The reproductive biology, natural enemies and biological control of Delairea odorata Lem.
Delairea odorata Lem., an asteraceous perennial vine indigenous to southern Africa, has become naturalised and invasive in many subtropical regions including California, South Australia and Hawaii. Biological control offers a potential long term solution to the management of this species in exotic locations. This study analysed aspects of the biology of D. odorata in its native environment to determine its suitability to classical biological control. To this end an examination of the reproductive biology and natural enemies of D. odorata was made. A study of the pyrrolizidine alkaloid profile was also conducted. Reproductive biology: Delairea odorata reproduces both sexually by seeds and asexually by stolons. The flowering season occurs over the autumn months from April to June. Results of the pollination trials indicate that D. odorata is a cross compatible species and an obligate outbreeder. There is no specialised pollination system and the predominant pollinators belong to the families Apidae, Syrphidae and Calliphoridae. Following pollination, numerous small achenes are produced. Laboratory trials indicate that these achenes germinate readily between 10 and 25 °C and, although germination occurs in both the light and dark, light clearly stimulates seed germination. Greenhouse trials conducted to determine the effect of light on growth and reproduction indicate that D. odorata is a shade tolerant species which shows plasticity in terms of growth form and deployment of biomass in response to changes in light intensity. Growth rate and allocation of biomass to vegetative and sexual reproduction are highest at an intermediate light level. However, greatest allocation of biomass is to stem growth regardless of light level. Natural enemies: Surveys for potential biological control agents against Delairea odorata were conducted in KwaZulu-Natal and several phytophagous species were associated with the plant. However, only one potentially suitable control agent was identified, a stem galling tephritid fly, Parafreutreta regalis Munro. Preliminary studies indicate this species to be fairly host-specific, a valuable asset if it is to be considered as a control agent. Furthermore, as D. odorata proliferates extensively by means of stem regeneration and elongation, galling of these growing points by P. regalis may limit stolon spread in exotic locations. Two species of parasitic wasp (Braconidae) were found to parasitise P. regalis pupae. If P. regalis is to be used as a control agent the likelihood of parasitisation in the new environment must be determined. Pyrrolizidine alkaloids: Host-specificity in insects is often dependent on host-plant chemistry (e.g. alkaloids or essential oils). Thus prior to any biological control programme it is important to determine if there are ecotypes of the host plant present. An investigation to determine the specificity of the pyrrolizidine alkaloid profile of D. odorata, occurring across KwaZulu-Natal, was made. The results indicate the presence of nine retronecine based pyrrolizidine alkaloids which occur in similar proportions in locally distributed plants. However, these alkaloid profiles differ considerably from those published for D. odorata occurring in California. This is an interesting and important result which indicates that chemotypes of D. odorata may exist, a factor which must be considered in the initiation of any biocontrol. If chemotypes of D. odorata are present this may affect the behaviour of natural control agents on the exotic plant populations.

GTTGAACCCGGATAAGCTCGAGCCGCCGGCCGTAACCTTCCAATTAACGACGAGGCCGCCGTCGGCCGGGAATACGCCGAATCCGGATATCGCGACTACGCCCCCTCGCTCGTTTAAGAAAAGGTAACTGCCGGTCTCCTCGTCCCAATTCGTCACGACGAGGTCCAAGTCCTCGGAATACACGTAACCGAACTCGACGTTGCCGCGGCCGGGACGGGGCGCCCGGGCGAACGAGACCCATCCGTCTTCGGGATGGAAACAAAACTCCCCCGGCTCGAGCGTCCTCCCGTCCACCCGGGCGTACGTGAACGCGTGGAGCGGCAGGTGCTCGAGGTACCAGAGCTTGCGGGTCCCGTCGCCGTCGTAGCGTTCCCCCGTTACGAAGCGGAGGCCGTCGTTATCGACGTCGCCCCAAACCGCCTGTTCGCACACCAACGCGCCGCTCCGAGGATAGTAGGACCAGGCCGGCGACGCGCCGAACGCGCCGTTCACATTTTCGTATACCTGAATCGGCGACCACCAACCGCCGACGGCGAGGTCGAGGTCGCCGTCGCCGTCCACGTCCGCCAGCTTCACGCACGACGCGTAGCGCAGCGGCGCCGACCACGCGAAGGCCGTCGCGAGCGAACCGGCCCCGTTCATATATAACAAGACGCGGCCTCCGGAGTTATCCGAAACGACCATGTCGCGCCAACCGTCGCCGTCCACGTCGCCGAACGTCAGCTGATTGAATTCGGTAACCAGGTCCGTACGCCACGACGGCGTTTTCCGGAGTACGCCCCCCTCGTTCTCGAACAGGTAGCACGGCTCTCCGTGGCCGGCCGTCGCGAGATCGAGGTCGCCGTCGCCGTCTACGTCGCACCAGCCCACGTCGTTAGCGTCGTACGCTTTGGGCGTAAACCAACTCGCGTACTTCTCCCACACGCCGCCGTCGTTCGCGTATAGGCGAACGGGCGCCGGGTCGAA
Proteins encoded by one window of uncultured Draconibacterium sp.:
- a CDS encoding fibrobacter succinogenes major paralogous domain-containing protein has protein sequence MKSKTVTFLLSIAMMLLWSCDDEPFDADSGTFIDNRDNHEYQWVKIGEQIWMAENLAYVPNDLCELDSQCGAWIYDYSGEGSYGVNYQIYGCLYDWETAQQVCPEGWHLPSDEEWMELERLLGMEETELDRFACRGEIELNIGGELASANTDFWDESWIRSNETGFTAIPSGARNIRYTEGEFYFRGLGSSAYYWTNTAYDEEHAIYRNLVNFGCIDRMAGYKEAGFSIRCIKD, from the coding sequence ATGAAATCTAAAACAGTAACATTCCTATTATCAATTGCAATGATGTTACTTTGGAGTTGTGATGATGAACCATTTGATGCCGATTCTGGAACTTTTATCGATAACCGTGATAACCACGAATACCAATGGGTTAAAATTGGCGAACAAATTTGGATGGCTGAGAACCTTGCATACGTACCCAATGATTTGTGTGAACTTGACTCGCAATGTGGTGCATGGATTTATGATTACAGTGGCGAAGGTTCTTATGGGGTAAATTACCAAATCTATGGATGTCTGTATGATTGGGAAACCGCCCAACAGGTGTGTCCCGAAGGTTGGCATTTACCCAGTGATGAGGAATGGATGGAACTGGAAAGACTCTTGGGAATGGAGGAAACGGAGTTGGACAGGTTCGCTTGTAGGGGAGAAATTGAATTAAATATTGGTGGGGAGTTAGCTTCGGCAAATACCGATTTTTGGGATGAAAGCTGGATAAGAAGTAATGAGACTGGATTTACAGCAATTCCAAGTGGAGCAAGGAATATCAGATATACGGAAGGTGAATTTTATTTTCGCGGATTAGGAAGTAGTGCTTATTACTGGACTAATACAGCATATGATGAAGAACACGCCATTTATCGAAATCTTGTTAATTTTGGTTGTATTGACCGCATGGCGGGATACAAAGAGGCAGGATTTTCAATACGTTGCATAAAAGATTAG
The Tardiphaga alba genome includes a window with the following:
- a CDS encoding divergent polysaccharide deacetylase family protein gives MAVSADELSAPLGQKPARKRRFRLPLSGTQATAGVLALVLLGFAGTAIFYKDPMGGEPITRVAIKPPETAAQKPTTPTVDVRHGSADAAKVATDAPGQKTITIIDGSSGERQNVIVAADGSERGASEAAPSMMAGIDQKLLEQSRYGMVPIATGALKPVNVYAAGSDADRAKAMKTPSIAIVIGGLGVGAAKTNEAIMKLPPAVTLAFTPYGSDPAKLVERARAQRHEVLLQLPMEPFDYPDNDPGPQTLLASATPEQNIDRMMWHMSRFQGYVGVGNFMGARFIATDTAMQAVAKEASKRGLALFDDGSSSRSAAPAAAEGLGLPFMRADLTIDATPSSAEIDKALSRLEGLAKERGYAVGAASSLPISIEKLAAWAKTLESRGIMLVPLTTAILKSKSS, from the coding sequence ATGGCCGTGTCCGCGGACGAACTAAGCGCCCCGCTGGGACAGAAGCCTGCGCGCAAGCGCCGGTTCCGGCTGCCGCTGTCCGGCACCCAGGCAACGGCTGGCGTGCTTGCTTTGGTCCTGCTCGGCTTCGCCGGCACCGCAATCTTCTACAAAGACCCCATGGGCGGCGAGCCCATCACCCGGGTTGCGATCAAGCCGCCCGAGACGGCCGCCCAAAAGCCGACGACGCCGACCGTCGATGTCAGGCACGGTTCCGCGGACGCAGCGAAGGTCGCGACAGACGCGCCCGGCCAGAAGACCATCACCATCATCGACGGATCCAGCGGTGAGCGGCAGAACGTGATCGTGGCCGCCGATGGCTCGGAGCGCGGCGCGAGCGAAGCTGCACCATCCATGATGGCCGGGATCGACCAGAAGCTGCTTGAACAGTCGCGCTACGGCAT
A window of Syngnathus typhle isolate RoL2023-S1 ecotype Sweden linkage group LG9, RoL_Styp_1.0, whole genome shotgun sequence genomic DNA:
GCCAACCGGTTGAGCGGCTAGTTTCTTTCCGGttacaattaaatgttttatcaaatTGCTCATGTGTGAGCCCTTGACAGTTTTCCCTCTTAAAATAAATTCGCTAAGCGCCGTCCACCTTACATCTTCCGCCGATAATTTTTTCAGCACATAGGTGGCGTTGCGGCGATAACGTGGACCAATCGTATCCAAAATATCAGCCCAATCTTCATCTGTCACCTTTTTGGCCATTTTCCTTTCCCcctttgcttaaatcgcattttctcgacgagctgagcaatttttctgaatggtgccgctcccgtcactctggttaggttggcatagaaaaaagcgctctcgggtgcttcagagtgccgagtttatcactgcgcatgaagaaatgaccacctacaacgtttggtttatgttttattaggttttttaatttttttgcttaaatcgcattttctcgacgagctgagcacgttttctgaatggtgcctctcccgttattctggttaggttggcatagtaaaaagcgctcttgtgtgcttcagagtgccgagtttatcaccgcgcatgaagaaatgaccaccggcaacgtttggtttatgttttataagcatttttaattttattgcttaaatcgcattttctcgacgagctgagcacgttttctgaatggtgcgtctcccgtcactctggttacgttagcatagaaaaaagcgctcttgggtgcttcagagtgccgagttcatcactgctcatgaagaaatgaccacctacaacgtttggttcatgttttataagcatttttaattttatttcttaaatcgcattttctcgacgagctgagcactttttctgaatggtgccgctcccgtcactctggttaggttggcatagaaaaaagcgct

- Masters Degrees (Botany)